"The Pessimist of Plato Road"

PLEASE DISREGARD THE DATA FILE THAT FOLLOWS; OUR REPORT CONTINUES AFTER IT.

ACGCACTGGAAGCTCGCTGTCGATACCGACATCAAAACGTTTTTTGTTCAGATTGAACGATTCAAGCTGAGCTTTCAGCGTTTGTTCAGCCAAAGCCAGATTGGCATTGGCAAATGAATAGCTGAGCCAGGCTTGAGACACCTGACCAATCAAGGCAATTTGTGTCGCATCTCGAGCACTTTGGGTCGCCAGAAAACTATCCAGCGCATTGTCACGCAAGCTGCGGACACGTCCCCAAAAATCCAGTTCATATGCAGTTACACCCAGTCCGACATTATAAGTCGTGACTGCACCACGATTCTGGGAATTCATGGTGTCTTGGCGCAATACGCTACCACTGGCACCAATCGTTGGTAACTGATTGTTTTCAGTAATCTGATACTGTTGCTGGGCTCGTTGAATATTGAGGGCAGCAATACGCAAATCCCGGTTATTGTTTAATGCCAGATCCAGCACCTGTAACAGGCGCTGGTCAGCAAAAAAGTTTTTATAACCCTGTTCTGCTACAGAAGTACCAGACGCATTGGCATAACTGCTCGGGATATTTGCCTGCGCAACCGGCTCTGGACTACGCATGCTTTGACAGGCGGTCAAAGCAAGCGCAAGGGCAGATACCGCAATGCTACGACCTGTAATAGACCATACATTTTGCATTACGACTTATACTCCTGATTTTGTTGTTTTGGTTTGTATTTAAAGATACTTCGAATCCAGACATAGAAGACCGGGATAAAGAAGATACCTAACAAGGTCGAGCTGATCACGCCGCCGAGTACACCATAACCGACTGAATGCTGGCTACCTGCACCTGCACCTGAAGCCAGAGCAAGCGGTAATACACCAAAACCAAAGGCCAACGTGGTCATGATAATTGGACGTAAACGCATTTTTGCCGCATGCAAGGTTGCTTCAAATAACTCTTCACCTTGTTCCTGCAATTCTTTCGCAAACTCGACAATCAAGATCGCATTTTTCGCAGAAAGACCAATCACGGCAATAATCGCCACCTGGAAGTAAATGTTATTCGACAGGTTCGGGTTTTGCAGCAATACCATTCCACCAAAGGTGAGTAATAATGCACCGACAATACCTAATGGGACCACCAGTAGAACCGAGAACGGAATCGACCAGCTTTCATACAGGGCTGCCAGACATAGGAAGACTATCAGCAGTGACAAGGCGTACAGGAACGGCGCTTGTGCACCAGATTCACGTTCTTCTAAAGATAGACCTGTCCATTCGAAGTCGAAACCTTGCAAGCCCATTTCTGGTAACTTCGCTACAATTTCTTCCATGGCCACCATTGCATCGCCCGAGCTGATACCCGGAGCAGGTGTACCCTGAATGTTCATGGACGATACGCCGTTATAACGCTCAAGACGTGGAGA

How it comes about, I know not; but the fact is demonstrable, that two little streets branching from Acre Lane - the suburban thoroughfare which connects Brixton with Clapham - have been named, respectively, after the great lawgiver and the great philosopher of Athens. But for this startling originality of nomenclature, Solon Road and Plato Road would have little or nothing to mark them out among the countless similar byways of South London. They are short and narrow; the houses are very small, yet in their feeble way pretentious, for the bay-windows of the ground-floor display miniature stucco columns, scraped with spiral moulding; they have a plaintive little air of resolute respectability, of domestic virtue established on the very narrowest basis of cash. Great, however, is the force of a name. That of Plato Road sufficed to attract Mr. Philip Dolamore, who sought a lodging within the philosophic precincts, and here abode for the space of two years. He occupied a tiny back room, which at first served him for all purposes. Hither, on week-days, his breakfast and supper were brought to him; on Sunday his dinner and tea also. But when the landlady had sufficiently observed him, and felt assured of the perfect propriety of his ways, a new arrangement was proposed, whereby Mr. Dolamore henceforth took meals with the family. Such a proposal could not lightly be made, for Mrs. Byles, a widow of the severest principles, had two daughters in their later teens. The young ladies conformed to no type of loveliness, but were amiable and sensitive. The elder, Jessie by name, went daily to the City, where she had employment at a wholesale stationer's; her sister, Evelyn, suffered from poor health and confined herself to domestic duties. With the utmost solicitude Mrs. Byles kept watch over the growth of intimacy between Mr. Dolamore and her daughters; on both sides there was a diffidence not easily overcome, and it took some weeks before the conversation at table went beyond mere civil trivialities. Mr. Dolamore, though his years fell considerably short of thirty, had the look and the tones of age that had fallen into disillusion and melancholy; he sat with bowed shoulders and bent head; he smiled seldom, and then as though in pity for a world that amuses itself. From shadowed hints that escaped him, it seemed that -his fortunes were much below his birth, but on all personal matters he spoke very guardedly. A reference to his business (Mrs. Byles had elicited from him when first he came that he held a "mercantile post "in the Borough) manifestly displeased him. "Poor and proud" was Mrs. Byles's remark when she spoke of him with the girls. For his pride, the consciousness of superior origin might perhaps account. Then there could be no doubt that he was very intellectual. He read a great deal; books - not novels - lay about his room, and every Saturday he brought home a number of weekly papers with which (the only point in his behaviour which fell under Mrs. Byles's condemnation) he occupied himself for the greater part of Sunday, instead of visiting a place of worship. As time went on, his conversation began to suggest a scope of study and thought much beyond the understanding of his hearers; he let fall the names of authors utterly unknown to Plato Road; with his mysterious melancholic smile, he dropped phrases and broken sentences which Mrs. Byles and her daughters either failed to comprehend, or heard with a vague anxiety, the cause of puzzled whispering between them when he had left the room. It could not be mistaken that Mr. Dolamore deemed himself, from every point of view, greatly the superior of the Byles family; but his pallid pensiveness, his invariable courtesy, the sad gravity of his condescension made it impossible for them to feel offended by his attitude. Jessie, whose journeys Cityward kept her in tolerable spirits, ventured now and then a timid joke at the lodger's expense; she declared that he was suffering from dyspepsia, the result of sitting at table in a bent position, and of never taking wholesome exercise; moreover, he stayed up too late at nights, and smoked much more than was good for him. Evelyn, on the other hand, regarded Mr. Dolamore with a respect, if not with a personal admiration, which made her shrink at such flippant remarks; in his presence she rarely ventured to utter the simplest word, and if by chance he addressed her the blood rushed to her hollow cheeks - a face not unobserved by Mrs. Byles, who pondered upon it with fluttering apprehension. One Saturday afternoon, when Evelyn chanced to be alone in the parlour, Dolamore looked in to ask some trivial question. The girl had been reading; Dolamore, disposed for conversation, asked what the book was that lay on her lap, and in a shamefaced way she answered that it was "only one of Mrs. Henry Wood's novels." "Ah - yes. I remember reading some of her books long ago - long ago." He seemed to ponder on the idle tastes of his youth. "I never read novels now." "I know it's a sad waste of time," Evelyn admitted, timidly. "Well, you are young, Miss Evelyn. You lead a peaceful life. Experience of the world's bitterness" - this phrase was frequently on Dolamore's lips - "destroys one's taste for romance. You know what Shelley says: 'The clouds of sunset do take a lurid colouring from the eye that hath wept over man's mortality.'" Evelyn was much impressed. The quotation, and the assigned authorship, were fair specimens of Dolamore's habitual accuracy. His knowledge of the poets came to him at second-hand; his ideas of rhythm and metre he owed only to himself. "What are you reading now, Mr. Dolamore?" the girl ventured to ask. He smiled, looked towards the ceiling, and answered dreamily: "'Shoppenhaw.'" "That's in a foreign language, I suppose," Evelyn murmured, when awe suffered her to speak. "'Shoppenhaw' is a German philosopher," he explained with an indulgent smile. "I read him in an English translation, but only because the original is too expensive." Of course he knew no language; what it is to be intellectual and at the same time poor! A smile of ironic humiliation curled his lip. "You know that I am poor?" She blushed, and could make no answer. "Oh, I'm not ashamed of ~ He looked about him with gloomy defiance of destiny. "Happily, even in our wretched time, the vulgar aptitude for commerce is. not universal. There's no reason why I shouldn't tell you that I live on thirty shillings a week. That is the world's estimate of my value." His voice sank; his lips quivered; his nose and chin seemed to become more prominent. Evelyn, when she dared to glance at him, had the lustre of worship in her pale eyes. "Yes," Dolamore continued moodily, "I sit all day at a desk. I do the work that might be done by any washerwoman's boy fresh from a board-school. This is what Matthew Arnold calls 'the fitness of things.'" He glared his sarcasm. Evelyn scarcely refrained from tears. She felt very low to-day, and had been asking herself, "what she had to live for." "Does it not seem to you a hard lot?" he asked, smiling with infinite self-pity. "Oh, indeed it does! It's very wrong." "Well, I don't know." He changed to the philosophic tone. "Perhaps there is no such thing as right and wrong. Or rather, everything is wrong. Life is wrong, from the root upwards. That is 'Shoppenhaw's' teaching. I have really no right to grumble. It's illogical. You know, Miss Evelyn, I am by conviction a pessimist." "I am so ignorant, Mr. Dolamore. Will you tell me what that is?" "A pessimist is one who sees through all the illusions of life. He hopes nothing, because he knows that hope is a device of nature to lead one into despair. Pessimism teaches one to renounce the desire of life. As long as one desires, one is condemned to frustration." Evelyn, aided by the teachings of her formal religion, found something half intelligible in these words. She begged for further elucidation, and they talked on the subject until Mrs. Byles's return from shopping interrupted them. And it was the first of many such talks. In Evelyn Byles the pessimist had found a listener who exactly suited him. Her genuine ignorance permitted the largest display of his simulated knowledge. To her he could quote from the paragraphs of penny weeklies to his heart's content, and revile the world which did not appreciate its greatest men at the same moment that he professed himself indifferent to all the lures of life. But it came to pass, when Dolamore had resided in Plato Road for about a twelvemonth, that Mrs. Byles one evening requested a few words with him in private. After much beating about the bush - she was a well meaning and . not indelicate woman - there. at length fell from her lips an enquiry of unmistakable significance. "Mr. Dolamore, as a mother I am obliged to ask you whether you think of my daughter Evelyn as anything more than a friend?" He was prepared for it, but he fell into agitation. "I am afraid I have acted very imprudently. I have been led on by the pleasure of - of finding a sympathetic companion. Miss. Evelyn, though she has not had my advantages as to-as to culture, seems to understand me; better, perhaps, than any one else ever did. We talk of philosophy - of 'Shoppenhaw'; only of intellectual things. I assure you, Mrs. Byles, there has never been a word between us ----" His voice failed. "But you know, Mr. Dolamore, that - that a girl's feelings ----" "I know - I know! I judge from my own." He collapsed into utter despondency. Mrs. Byles looked very anxious, and seemed to repress a tear. "You have never thought of marrying, Mr. Dolamore?" "Dear Mrs. Byles, my income is thirty shillings a week." His head jerked up and down. "I shrink from the vulgar competition of commercial life. I don't see how I am to make more money. Intellect has no value in the market - none - none." "Ah, but don't you think you could do better if you tried? If you could get an advance of only ten shillings. I'm sure you might do that. Read the advertisements." Dolamore shuddered. "At your age and with your abilities!" It ended in a promise from Dolamore that he would try. The mother's persistency, a certain moral force that was in her, guided his feeble will. That very night he plighted his troth to Evelyn, and made the girl tearfully joyous. Yes, he would bestir himself; after all, he would live. There were places to be got; certain acquaintances might help him. And on the following Sunday, when he walked. with Evelyn about Clapham Common, their talk was of the expenses of housekeeping. For a whole week neither of them mentioned "Shoppenhaw." Little by little, some of the facts of Dolamore's earlier life became known to his betrothed. He was a native of Camden Town, and his father dealt in secondhand furniture. But not as a mere tradesman: oh, no! for he looked upon furniture with the eyes of an artist - "like William Morris, the poet, you know." Young Philip received his primary education at "an academy for the sons of gentlemen." He had an uncle - now dead - who "kept up a large establishment in the country." (Dolamore did not explain that this establishment was a wayside inn.) One of his aunts - now dead - had married a "retired officer" (in fact, a drill-sergeant). All these advantages notwithstanding, cruel fortune thrust him out into the world at sixteen, to fight his battle alone. "And what a battle it has been, Evelyn!" - he glared biliously at her - "more than once I have gone into my bedroom at night with a bottle of poison in my hand. It was not courage that failed me at the last moment. But a voice whispered: "It is not your fate to die like this. Struggle on! You have intellect. The world cannot spare you!' Ah! in those days I could hope." "Oh! and you can still," exclaimed his companion. "Philip, you have promised me to hope!" "Yes, I will hope; for your sake." The note of condescension was still there. "But what a world to live in! Ah, if we were both dead, Evelyn, how much better!" "No-no! Oh, don't, Philip!" He allowed himself to be soothed. Week after week went by, month after month, and still Dolamore was as far as ever from bettering his prospects. He sank again into profoundest gloom. When a Sunday glowed with almost the last sunshine of autumn, Evelyn persuaded him to go with her on an omnibus as far as Tooting. He was ill; he needed the fresh air. And in a lonely part of Tooting Common, Dolamore gave vent to all the bitterness of his soul. "Other people go to the seaside, to the Lakes, to the Highlands; I - I - have to be content with Tooting Common! Think what it means to a man of my culture. Only think that I have never been abroad; yet what man living is better fitted to appreciate the sights of the Continent - 'the splendour that was Greece, and the beauty that was Rome?' I revolt against it! I revolt!" He shook his fist skyward. His eyes were bloodshot; for a moment he showed his yellow teeth. "Your day will come, darling," said the girl, in a choked voice. "My day! Yes; the day of my death. I am longing for it. Death is rest and peace. It's only the paltry creatures that can find satisfaction in such a world as this. Death is my only friend!" "Oh, Philip! Don't you love me?" "Poor little girl!" He sighed, and looked steadfastly at her. Then, with a sudden reminiscence of some stage Hamlet - "Leave me! Forget me! What have I to do with love? Go back to your quiet, simple life, and forget that you have ever known such a man as I am! I don't love you! I only love Death." Then followed the scene that he had anticipated. No one being within sight, Evelyn clung about him with tears and entreaties and protestations. He was too good, too noble, to break her heart with such unkindness. What did it matter to her if he never earned more money I She would always love him. If they could not marry they might still love each other, be all the world to each other. And once more the man was softened; he averted his face. "Evelyn," he said to her presently, "did you ever expect to marry a man like me - a man of my culture?" "Oh, that I never did!" "Isn't it strange that you and I should have met? You, a simple little girl, and I, a man who might associate with the leading minds of the day." It was a sincere estimate of himself. Sham education, and the poisonous atmosphere of sham culture everywhere diffused by newspapers, books, and lectures, had brought him to this pass. He quivered in a paroxysm of frantic conceit. Mrs. Byles was growing very unhappy. Her elder daughter had begun to talk disparagingly of Dolamore, and to scoff at the gloomy grandeurs of his rhetoric. It was an unhappy day for them, declared Jessie, when he came into the house. Anyone could see that poor Evelyn would soon develop consumption or heart disease. Something ought to be done. And when the engagement had lasted all but a twelvemonth, with no sign as yet of manly activity in Dolamore, Mrs. Byles took a resolve that something must be done. She lacked courage to do it alone; Jessie must be with her. They succeeded in getting Evelyn away from home for an hour or two, then summoned her lover to a conference. Mrs. Byles began in such a weak strain that Jessie lost patience. "You see, Philip, things can't go on like this. They can't indeed. Mother and I have talked it over, and we really feel obliged to ask you to - to go away - to find some other lodgings. We don't mean that we want you to break off your engagement with Evelyn - of course we haven't a right. But it would be better for you and her and all of us if you didn't live in this house. You are so very, very - depressing. A change would do you a great deal of good - now, don't you think so?" The pessimist gave ear with patient dignity, and when Jessie, breathless after her bold assault, tried to read its effect upon him, she saw that he was resuming the distant air which characterised him long ago. For a minute at least he sat silent; then, looking from the girl to her mother, he smiled as though they had been entreating a boon of him which he was graciously disposed to grant. "I will certainly adopt your suggestion. Say nothing to Evelyn; I take that upon myself. In a week's time the new arrangement shall be made." After this, Mrs. Byles found it easier to talk in plain, motherly language, and she bestowed upon her would-be son-in-law a great deal of excellent advice. It amused him - so obviously was it applicable only to men of the common stamp and he listened and replied with a sort of weary tolerance. An hour later he had. his interview with Evelyn. It surprised him not a little to find that she could listen with calm whilst he proposed to shelter his much- enduring head under an alien roof. Evelyn, in truth, was sacrificing. her own desires out of regard for her mother and sister, who, she knew, would be much happier if they saw less of Philip Dolamore. Hope of a speedy marriage she had altogether abandoned. The constitution of her mind permitted her to look forward indefinitely, with confidence in her lover's faith and a vague trust in the order of things, which seemed to favour matrimony. So Dolamore packed his slender belongings and went forth, as he expressed it, into the wilderness; that is to say, he found a lodging in North Brixton. By stipulation, he would visit Plato Road twice a week. Evelyn might write to him as often as she chose, and he would respond when a lighter spirit prompted him. Three days only had elapsed when Evelyn received from him a note of ambiguous tenor. All it contained was this: "Meet me to-morrow evening, at seven, by our tree on Clapham Common. I have something to tell you. P.D." Mrs. Byles and Jessie were of opinion that this augured good news. He had taken some step at last, urged doubtless by the fear that Evelyn might altogether break with him. Evelyn herself could not feel so hopeful. For more than a week she had been tortured with nervous headache, which kept her awake at night and made her days a blank wretchedness. Persistence of ill-fortune seemed to her the only probable thing that her lover could have to speak of. She met him, and at the first glance saw with leaping heart that he looked comparatively cheerful. "You have good news?" "As you take it," he answered, with a peculiar solemnity. "I call it good - the best. Let us walk on, and just listen to me. Don't interrupt." The summer evening shone warm and bright about them. Numbers of people were within sight, and shouting voices sounded from a part of the common where boys were at cricket; but the privacy of this particular spot, as they had long since discovered, could generally be depended upon. Dolamore moved slowly forward, and spoke with his eyes on the ground. "Evelyn, in a month's time I shall be homeless and penniless. They have told me to-day at the office that they must dispense with my services. It didn't surprise me. I wonder it hasn't come long before this. You know I am quite unfit for the hateful routine of office work. I suppose my troubles of late have made me careless; the fact is, several mistakes of mine were pointed out. I could have laughed in their faces when they spoke of them - the contemptible money- grubbers! Well, never mind. It's come to an end; and now ----" He stood still, became silent, looked into the girl's face. In the matter of unhealthiness, there was little to choose between his countenance and hers, but Evelyn showed a profound misery, whereas he could smile. "But you will find another place," she said in low, uneven tones. "I shall not try." "Then what ----" He took from his pocket a folded sheet of notepaper. "Read that, Evelyn!" Through her tears she endeavoured to do so. The first line astonished her. "TO THE . EDITOR OF 'THE DAILY TELEGRAPH." Then followed this: - "SIR, - I am about to take a step which to me is of some importance, and also, I cannot help thinking, to the world at large. Permit me to address you in a few lines, and, through you, the great public of your readers. Is it, Sir, or is it not, a matter of any account to a civilised nation, that the most intellectual of its sons should be enabled to lead a life distinguished in outward respects from that of the meanest and the most ignorant? I should have thought so; yet here am I, a highly educated and thoughtful man, unable to find any means of supporting myself save by that office-slavery which even the vulgar shrink from. Nay, even thus I cannot, it seems, earn my bread, for I am about to be cast into the streets by the ignoble employers who have hitherto made use of me. Under these circumstances, I cannot hesitate how to act; in a world so basely ordered, I refuse to live longer. As a student of philosophy, I claim the right to put an end to my life; and when you receive this letter, my being will be dispersed into its elements." Thus far Evelyn read; then a strange dreadful moan escaped her. Her hands fell, and she stared at Dolamore with wide eyes. "Have you read it all?" he asked calmly. "Philip! - Never! - You shall not!" "My dear little girl, it is decided. You can't put back the hand upon the clock of destiny." He had thought of this phrase on the way hither. "To-morrow is my last day. But" - the tremor of outrageous conceit ran through him - "when I am gone, people will talk of me. This letter will be printed; if not before the inquest, then after it. At last I shall stand out in the view of people who can sympathise with me; my obscurity will be at an end; my name will be remembered. The papers - daily and weekly - will write about me. Yes! It is idle. to talk about it. To-morrow night I die!" He said it with exultation; his poor, common, unwholesome visage was transfigured with the glow of gratified vanity. Evelyn burst into incoherent entreaties and bewailings, clung to him, kissed his hand and his arm; but Dolamore merely picked the letter from the grass and put it away. "Oh, Philip! Then I will die with you, darling! I will die too!" He examined her gravely. "No, no, my poor girl. Live and be happy!" "Happy? I? Oh, I feel so wretchedly ill! My head! I shall be glad to die, and have done with everything. Tell me how? What will you do it with?" "Evelyn, are you in earnest?" "I am, if you are. If you die, Philip, I shall die too." He lowered his voice, and spoke, it seemed in a tone of satisfaction. Very well, they would both die; they would drink poison at the same moment, he in his lodgings, she in her own home. This point agreed upon, they discussed the details with scarcely a show of agitation. Dolamore mentioned the fatal drug, a mere narcotic. "You go to sleep for ever - that's all. No pain; no consciousness of death." Evelyn, thanks to her headache, could easily go to bed at a very early hour, long before her sister came home; when Jessie entered the room (they shared one in the little house) Evelyn would seem asleep, but would really be dead. She should write a letter to her mother, and leave it under the pillow. "We shall both be talked of." Dolamore recurred to this several times. "Write to your mother that we both die at the same time. Dear Evelyn! Good little girl!" He seemed more fond of her than ever before, holding her hand and caressing it. And whilst they talked thus the sun went down. Still they lingered together, insensible to the flight of time. They sang paeans to Death - the friend, the deliverer. They grew exalted, and as genuinely poetical as two little Cockney souls could be. To-morrow morning they were to meet again. Dolamore would bring with him a phial, which Evelyn would take home. in the meantime she could satisfy the curiosity of her mother and sister with some harmless tale. Grief was preparing for these two, of course; but how soon it would pass! Having one less in the home, life would be easier for them on their narrow income. And everything thus arranged was carried out - up to a certain point. At four o'clock on the following afternoon Evelyn, who had just drunk a cup of tea, told her mother that she could bear the headache no longer, that she must go upstairs and lie in the darkened room. She spoke so very quietly and patiently that Mrs. Byles gave a mere assent to the proposal. Evelyn had announced that Philip was maturing a very good project which must not be revealed just yet. The mother and sister tried to be sanguine; they saw that Evelyn had passed into a singularly placid mood, despite her headache. She went up to the little bedroom, drew the blind, placed under her pillow a letter and a phial, then quickly undressed. At half-past four she was to swallow the draught; a clock that chimed hard by would let her know the moment. Her eyes were fixed upon the window where the pattern of the chintz blind showed against broad daylight. Now and then a cold current of dread ran along her veins, but she thought of Philip, who lay even as she was lying, and this spiritual companionship upheld her wonderfully. The companionship would continue after death; their names would stand together in the newspapers; it would be known that she, even she, had been chosen for the love of such a man as Philip Dolamore. When they read his proud, beautiful letter, how many women would envy her! The church clock chimed; she turned a little, and took the phial, and drank. Had Dolamore aimed at exact knowledge, he might have discovered that this drug of his choice, if taken in an excessive dose, saved the would-be suicide by merely acting as a violent emetic. Bent on making death a certainty, he had altogether overshot the fatal limit; and so it happened that Mrs. Byles, walking softly by the room in which Evelyn lay, heard sounds that alarmed her. She rushed in - and the events of the next hour or two could be best explained by the medical man who was immediately summoned. Evelyn did not die. The letter beneath her pillow was discovered and read, with the result that a messenger presently called at the house where Philip Dolamore had his abode. Only to learn that, an hour or two previously, Mr. Dolamore had taken a very sudden departure, with bag and baggage, saying that he was called on business into the country. Of him Mrs. Byles and her daughters heard no more. The pessimist, aware of penalties directed against those who incite to suicide, for a long time kept in hiding, and came very near to death by starvation. When he crept forth again and mingled with mankind in a strange town, to earn a wretched living in ways unspecified, he no longer . felt the thrills of vanity. For all he knew, Evelyn Byles was dead; and he could not easily forget that the prolongation of his own days in this miserable world was due merely to a craven disloyalty at the moment when he went to post his letter to The Daily Telegraph. THE END. Provided by Mitsuharu Matsuoka, Nagoya University, Japan, on 18 July 2002.